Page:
Do Vaccine Lotteries Work?

We’re at the stage in the pandemic where vaccinations are so important. Incentives are now being given to people that will encourage them to get vaccinated, but is this working? Actually, is it right that this is happening?

In the USA, North Carolina have created a lottery aimed at boosting vaccination rates. $1 million is up for grabs but since its introduction on June 10, rates have gone up by 1% from 54% to 55%. Does that mean that over half the population decided to go and get vaccinated without the offer of a life-changing win? It’s not exactly fair on them, is it? Do people just wait to get jabbed in the hope they might be able to get some financial benefit for doing so?

Governor Roy Cooper is hoping that “the next few days and few weeks we will see some significant improvement in our numbers. We’re trying to find everything we can, even keeping steady would be a positive thing.” John Hopkins University data says 39% of the population in North Carolina have had both their jabs. That’s 6% below the national average.

Other American states have launched vaccine lotteries and seen good increases. In Ohio, the vaccination rate rose by 33% in the first week. In California, 89,800 vaccinations took place the day after heir lottery was announced. Perhaps people in those states are more desperate to win some cash? If making such offers shouldn’t there also be some reward for those who didn’t need to be given a financial incentive?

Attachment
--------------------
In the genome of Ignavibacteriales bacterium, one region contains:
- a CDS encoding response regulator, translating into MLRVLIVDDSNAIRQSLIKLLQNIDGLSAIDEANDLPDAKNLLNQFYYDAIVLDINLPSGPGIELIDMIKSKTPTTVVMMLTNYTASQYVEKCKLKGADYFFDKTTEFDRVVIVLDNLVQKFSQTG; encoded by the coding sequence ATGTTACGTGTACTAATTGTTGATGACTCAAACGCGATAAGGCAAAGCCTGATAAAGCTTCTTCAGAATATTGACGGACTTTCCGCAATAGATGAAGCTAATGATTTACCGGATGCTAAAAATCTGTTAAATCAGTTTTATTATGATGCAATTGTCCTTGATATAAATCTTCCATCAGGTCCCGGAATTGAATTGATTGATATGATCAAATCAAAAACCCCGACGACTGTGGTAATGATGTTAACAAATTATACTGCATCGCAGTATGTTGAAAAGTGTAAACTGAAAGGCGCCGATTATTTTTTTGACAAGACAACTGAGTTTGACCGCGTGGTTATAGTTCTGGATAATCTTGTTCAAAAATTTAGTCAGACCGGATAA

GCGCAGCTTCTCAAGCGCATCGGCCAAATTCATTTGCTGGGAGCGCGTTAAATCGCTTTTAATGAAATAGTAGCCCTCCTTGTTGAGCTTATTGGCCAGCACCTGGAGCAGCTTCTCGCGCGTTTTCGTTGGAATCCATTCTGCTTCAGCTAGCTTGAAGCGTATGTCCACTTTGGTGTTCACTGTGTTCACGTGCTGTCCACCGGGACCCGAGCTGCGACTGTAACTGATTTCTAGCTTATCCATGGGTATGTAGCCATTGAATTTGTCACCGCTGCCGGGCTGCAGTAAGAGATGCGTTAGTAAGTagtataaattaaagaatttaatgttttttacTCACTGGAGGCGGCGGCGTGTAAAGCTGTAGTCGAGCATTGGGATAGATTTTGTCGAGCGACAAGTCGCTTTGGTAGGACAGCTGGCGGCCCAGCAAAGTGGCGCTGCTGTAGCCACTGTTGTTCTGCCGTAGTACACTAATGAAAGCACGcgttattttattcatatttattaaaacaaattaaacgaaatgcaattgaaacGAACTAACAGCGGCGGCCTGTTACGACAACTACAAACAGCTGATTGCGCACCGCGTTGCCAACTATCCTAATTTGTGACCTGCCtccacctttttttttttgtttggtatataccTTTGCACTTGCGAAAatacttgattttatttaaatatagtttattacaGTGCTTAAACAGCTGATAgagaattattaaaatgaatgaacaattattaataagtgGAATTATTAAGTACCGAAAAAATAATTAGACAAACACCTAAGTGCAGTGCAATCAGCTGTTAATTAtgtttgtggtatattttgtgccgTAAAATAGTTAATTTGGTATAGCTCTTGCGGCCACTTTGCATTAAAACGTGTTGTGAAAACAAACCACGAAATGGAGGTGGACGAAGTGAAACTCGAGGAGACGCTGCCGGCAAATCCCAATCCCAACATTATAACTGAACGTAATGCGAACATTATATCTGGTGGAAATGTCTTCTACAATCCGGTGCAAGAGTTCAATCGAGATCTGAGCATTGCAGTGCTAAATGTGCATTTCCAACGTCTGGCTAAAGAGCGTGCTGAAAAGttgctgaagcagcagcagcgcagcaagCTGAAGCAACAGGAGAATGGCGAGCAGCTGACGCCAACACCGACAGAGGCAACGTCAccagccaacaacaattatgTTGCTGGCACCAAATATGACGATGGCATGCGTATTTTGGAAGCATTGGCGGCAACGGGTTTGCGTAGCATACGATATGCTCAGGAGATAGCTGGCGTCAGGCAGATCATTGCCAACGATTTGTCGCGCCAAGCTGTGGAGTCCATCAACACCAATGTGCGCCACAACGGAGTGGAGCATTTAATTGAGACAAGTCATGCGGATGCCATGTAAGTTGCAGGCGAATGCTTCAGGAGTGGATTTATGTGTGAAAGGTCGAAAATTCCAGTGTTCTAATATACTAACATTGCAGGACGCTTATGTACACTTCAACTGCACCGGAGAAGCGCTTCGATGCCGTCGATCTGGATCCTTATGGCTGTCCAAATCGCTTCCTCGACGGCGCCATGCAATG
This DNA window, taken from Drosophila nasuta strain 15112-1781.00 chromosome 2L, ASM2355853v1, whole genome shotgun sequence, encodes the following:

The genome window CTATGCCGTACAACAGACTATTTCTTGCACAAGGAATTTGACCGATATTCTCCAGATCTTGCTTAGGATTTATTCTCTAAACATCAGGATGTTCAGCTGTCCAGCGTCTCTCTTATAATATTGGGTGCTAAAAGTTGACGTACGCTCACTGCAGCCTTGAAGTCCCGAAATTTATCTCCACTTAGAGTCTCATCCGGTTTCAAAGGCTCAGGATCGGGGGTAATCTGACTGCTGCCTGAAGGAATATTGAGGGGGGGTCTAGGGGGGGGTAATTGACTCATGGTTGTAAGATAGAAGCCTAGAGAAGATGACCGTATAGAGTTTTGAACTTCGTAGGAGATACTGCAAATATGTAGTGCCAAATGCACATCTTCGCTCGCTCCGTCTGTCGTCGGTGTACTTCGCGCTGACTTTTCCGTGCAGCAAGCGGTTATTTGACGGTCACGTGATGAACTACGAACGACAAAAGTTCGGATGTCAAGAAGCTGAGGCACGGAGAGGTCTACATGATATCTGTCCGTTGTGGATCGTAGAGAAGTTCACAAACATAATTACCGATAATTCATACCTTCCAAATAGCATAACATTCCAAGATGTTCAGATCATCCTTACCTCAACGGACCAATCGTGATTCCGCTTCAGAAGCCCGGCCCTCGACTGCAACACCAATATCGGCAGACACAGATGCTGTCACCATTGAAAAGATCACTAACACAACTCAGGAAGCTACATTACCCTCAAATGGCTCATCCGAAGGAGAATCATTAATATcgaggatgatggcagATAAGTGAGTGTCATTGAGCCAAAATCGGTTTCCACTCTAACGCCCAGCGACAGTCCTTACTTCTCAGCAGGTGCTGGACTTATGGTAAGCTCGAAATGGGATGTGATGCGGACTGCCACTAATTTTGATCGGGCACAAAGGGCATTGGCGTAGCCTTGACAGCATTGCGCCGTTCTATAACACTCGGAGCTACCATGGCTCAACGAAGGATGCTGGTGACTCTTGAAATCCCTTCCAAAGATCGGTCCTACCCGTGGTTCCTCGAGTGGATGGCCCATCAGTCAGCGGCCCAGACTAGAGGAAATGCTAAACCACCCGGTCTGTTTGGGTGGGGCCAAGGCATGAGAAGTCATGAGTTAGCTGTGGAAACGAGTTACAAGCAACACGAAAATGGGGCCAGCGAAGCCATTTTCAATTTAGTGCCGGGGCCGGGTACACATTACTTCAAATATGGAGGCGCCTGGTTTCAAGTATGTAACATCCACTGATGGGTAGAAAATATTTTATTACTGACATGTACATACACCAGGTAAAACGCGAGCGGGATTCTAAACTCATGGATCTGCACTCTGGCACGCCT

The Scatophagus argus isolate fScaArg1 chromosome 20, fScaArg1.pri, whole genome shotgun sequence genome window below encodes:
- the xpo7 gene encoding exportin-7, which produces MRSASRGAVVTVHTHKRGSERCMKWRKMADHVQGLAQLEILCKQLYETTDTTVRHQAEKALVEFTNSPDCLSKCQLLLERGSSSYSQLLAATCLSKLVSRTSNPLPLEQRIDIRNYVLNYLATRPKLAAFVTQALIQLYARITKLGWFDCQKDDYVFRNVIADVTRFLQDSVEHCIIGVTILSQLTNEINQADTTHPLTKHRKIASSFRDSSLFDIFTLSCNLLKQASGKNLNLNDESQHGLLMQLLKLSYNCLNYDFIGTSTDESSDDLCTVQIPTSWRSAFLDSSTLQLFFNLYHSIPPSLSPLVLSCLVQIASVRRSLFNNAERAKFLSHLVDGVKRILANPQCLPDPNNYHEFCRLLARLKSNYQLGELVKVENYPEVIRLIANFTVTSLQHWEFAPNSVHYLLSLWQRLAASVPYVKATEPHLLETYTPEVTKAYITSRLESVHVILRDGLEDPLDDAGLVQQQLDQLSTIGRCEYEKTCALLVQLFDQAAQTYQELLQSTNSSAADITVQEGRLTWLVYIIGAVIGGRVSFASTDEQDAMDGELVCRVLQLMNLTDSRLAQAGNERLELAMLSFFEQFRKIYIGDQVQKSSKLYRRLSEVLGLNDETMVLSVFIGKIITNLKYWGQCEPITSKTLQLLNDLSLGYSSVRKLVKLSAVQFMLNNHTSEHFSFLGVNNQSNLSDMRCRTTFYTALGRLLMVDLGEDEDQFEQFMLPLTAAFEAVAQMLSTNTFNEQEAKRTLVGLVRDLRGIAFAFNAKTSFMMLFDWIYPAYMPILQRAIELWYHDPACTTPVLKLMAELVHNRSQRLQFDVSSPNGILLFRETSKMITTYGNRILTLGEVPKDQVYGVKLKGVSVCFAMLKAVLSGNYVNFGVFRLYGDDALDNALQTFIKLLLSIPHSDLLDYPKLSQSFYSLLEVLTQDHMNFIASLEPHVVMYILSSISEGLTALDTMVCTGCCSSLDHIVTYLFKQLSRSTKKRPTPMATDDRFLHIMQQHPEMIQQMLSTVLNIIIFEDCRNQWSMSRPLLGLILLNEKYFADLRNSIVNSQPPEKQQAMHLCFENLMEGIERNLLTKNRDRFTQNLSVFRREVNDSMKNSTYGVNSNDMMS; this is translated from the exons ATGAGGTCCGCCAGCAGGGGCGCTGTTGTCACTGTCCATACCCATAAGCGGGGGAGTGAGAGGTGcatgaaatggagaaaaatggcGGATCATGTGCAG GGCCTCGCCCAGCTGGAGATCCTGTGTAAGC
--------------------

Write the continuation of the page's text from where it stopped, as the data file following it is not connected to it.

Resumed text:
In Canada, the province of Alberta has launched the ‘Open for Summer Lottery’ with three $1 million prizes to be won. Imagine what you can say to the winners? ‘How did you become a millionaire?’ ‘Oh, I entered a vaccine lottery because that’s what it took for me to get fully vaccinated.’ Not good is it.

Infection rates have been increasing in Alberta so the need to be vaccinated is even more important. The lottery is for those who have had at least one shot and are at least 18 years old. The first draw won’t take place until 70% of citizens have been vaccinated, a figure that has nearly been reached.

Jason Kenney is the Alberta Premier and said of the lottery: “ Many places around the world have launched similar lotteries like this because we need to nudge those who haven’t gotten around to getting their vaccine yet.”

Will It work though? Not according to Robert Oxoby. He’s a behavioural economist who works at the University of Calgary. His view is that “You can’t change preferences with money. There’s years of evidence that you can’t do it.”